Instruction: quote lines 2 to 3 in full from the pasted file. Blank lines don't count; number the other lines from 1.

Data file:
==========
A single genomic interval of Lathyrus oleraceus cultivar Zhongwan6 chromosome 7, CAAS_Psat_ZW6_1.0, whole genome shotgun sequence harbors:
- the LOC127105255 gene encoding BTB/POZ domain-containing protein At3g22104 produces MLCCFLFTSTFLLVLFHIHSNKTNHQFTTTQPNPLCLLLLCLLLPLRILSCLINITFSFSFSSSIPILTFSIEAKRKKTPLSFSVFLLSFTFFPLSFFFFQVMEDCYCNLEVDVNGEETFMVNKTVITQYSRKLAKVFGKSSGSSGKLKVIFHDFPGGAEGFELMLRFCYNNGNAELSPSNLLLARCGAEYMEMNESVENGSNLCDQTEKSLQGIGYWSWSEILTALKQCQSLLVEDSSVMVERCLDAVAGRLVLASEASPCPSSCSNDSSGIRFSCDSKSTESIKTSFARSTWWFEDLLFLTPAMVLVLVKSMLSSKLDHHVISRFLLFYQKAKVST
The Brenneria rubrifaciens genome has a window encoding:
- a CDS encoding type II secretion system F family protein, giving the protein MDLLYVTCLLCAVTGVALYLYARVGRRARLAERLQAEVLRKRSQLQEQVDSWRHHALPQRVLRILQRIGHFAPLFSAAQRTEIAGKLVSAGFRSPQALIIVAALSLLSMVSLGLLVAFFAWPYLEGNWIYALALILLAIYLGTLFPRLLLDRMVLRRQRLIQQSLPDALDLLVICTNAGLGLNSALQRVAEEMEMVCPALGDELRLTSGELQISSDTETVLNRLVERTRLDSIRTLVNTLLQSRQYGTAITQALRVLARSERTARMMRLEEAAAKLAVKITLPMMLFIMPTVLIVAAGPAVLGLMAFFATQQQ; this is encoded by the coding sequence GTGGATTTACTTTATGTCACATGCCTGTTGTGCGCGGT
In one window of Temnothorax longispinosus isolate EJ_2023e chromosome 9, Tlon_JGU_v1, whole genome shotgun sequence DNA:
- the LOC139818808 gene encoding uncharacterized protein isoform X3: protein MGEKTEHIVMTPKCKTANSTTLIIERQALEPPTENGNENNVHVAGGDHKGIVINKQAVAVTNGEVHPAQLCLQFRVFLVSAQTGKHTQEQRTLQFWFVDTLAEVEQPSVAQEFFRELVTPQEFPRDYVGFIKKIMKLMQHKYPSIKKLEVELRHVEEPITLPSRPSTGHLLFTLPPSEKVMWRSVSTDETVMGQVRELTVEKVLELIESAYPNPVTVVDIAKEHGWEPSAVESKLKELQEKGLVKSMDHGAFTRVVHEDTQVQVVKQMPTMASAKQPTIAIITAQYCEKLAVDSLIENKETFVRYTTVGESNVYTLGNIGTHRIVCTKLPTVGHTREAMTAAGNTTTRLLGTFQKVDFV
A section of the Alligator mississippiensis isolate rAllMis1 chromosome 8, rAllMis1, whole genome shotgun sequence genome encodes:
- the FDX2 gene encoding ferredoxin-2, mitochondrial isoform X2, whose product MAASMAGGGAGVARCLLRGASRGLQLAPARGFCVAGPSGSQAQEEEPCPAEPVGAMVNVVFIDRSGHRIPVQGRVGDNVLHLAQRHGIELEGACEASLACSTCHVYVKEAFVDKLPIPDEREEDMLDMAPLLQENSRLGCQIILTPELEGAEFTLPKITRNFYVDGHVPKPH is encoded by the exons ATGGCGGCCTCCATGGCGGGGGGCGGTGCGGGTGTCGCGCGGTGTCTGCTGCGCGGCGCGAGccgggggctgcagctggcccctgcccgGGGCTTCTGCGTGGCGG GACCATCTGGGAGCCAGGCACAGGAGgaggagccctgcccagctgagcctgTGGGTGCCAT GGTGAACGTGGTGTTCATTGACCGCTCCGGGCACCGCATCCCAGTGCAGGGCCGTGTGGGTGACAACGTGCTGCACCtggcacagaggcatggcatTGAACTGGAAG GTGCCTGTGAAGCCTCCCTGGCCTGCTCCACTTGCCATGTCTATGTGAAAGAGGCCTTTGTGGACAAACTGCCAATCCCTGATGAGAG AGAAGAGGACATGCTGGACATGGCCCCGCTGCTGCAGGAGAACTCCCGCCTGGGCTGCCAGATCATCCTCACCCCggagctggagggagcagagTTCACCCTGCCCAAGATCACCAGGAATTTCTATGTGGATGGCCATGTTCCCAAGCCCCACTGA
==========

- the LOC127105255 gene encoding BTB/POZ domain-containing protein At3g22104 produces MLCCFLFTSTFLLVLFHIHSNKTNHQFTTTQPNPLCLLLLCLLLPLRILSCLINITFSFSFSSSIPILTFSIEAKRKKTPLSFSVFLLSFTFFPLSFFFFQVMEDCYCNLEVDVNGEETFMVNKTVITQYSRKLAKVFGKSSGSSGKLKVIFHDFPGGAEGFELMLRFCYNNGNAELSPSNLLLARCGAEYMEMNESVENGSNLCDQTEKSLQGIGYWSWSEILTALKQCQSLLVEDSSVMVERCLDAVAGRLVLASEASPCPSSCSNDSSGIRFSCDSKSTESIKTSFARSTWWFEDLLFLTPAMVLVLVKSMLSSKLDHHVISRFLLFYQKAKVST
The Brenneria rubrifaciens genome has a window encoding: